Chapter

Effects of Weight on Adolescent Educational Attainment

Edited by Robert Kaestner, Michael Grossman and Benjamin Yarnoff

in Economic Aspects of Obesity

Published by University of Chicago Press

Published in print May 2011 | ISBN: 9780226310091
Published online February 2013 | e-ISBN: 9780226310107 | DOI: http://dx.doi.org/10.7208/chicago/9780226310107.003.0011
Effects of Weight on Adolescent Educational Attainment

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This chapter investigates the effect of obesity on the educational attainment of adolescents. It studied nationally representative sample of children aged fourteen to eighteen, drawn from a 1997 cohort of the National Longitudinal Survey of Youth. Results indicate that weight status (underweight and overweight) does not have a large effect on educational attainment, as measured by grade progression and drop out status. While the data cannot rule out the possibility that weight may have a small effect on educational attainment, there is little evidence that being underweight or overweight has a large, systematically positive or negative effect on grade progression and the probability of dropping out. The chapter describes an empirical analysis based on the educational production function approach that is widely used to identify the effects of family and school resources on educational achievement. It states that there is not much evidence to prove that obesity, and more generally weight status, is significantly related to educational attainment.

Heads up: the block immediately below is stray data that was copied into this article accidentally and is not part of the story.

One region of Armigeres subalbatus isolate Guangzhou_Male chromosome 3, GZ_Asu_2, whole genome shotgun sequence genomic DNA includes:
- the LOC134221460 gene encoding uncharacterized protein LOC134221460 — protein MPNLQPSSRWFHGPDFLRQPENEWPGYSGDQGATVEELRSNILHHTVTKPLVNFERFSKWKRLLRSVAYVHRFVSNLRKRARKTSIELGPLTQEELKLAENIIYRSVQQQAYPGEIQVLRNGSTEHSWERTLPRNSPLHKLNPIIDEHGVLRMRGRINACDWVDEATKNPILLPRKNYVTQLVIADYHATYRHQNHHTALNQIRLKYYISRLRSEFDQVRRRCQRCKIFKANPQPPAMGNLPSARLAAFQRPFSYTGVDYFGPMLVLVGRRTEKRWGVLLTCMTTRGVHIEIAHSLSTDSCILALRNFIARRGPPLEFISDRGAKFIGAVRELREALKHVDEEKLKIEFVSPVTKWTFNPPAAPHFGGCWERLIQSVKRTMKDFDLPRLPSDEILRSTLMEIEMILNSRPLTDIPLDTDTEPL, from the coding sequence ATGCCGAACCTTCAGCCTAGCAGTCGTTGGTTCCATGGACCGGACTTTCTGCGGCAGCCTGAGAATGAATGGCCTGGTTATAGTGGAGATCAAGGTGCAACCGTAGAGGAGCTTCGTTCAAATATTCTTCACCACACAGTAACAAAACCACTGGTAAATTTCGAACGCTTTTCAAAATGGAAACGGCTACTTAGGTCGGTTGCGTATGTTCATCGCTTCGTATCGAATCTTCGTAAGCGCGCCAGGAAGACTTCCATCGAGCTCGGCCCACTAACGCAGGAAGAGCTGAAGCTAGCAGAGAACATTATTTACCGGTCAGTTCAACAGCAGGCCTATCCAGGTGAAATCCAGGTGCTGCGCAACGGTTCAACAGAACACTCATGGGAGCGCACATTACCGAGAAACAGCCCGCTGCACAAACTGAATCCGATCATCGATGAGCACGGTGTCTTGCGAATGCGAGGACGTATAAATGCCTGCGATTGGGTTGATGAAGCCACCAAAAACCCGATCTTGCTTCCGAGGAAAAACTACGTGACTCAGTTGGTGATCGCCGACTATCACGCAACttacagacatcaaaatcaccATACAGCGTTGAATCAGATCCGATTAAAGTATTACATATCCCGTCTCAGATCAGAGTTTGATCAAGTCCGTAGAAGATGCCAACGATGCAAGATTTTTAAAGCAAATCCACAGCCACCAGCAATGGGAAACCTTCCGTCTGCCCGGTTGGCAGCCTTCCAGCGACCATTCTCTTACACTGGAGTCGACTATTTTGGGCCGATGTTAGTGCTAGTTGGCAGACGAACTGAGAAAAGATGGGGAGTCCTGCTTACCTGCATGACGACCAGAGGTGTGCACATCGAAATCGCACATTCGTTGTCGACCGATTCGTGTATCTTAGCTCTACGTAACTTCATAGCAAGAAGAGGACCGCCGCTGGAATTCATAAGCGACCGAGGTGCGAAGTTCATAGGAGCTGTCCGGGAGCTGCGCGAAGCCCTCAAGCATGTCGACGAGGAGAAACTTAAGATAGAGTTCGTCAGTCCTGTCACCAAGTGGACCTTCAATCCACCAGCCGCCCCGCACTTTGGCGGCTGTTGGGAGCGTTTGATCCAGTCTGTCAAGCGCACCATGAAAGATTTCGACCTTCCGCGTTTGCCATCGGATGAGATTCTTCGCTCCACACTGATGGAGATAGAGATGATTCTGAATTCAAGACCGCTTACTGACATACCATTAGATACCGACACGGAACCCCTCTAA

Keywords: body weight; educational attainment; obesity; teenagers; empirical analysis; underweight; overweight

Chapter.  13269 words. 

Subjects: Economics

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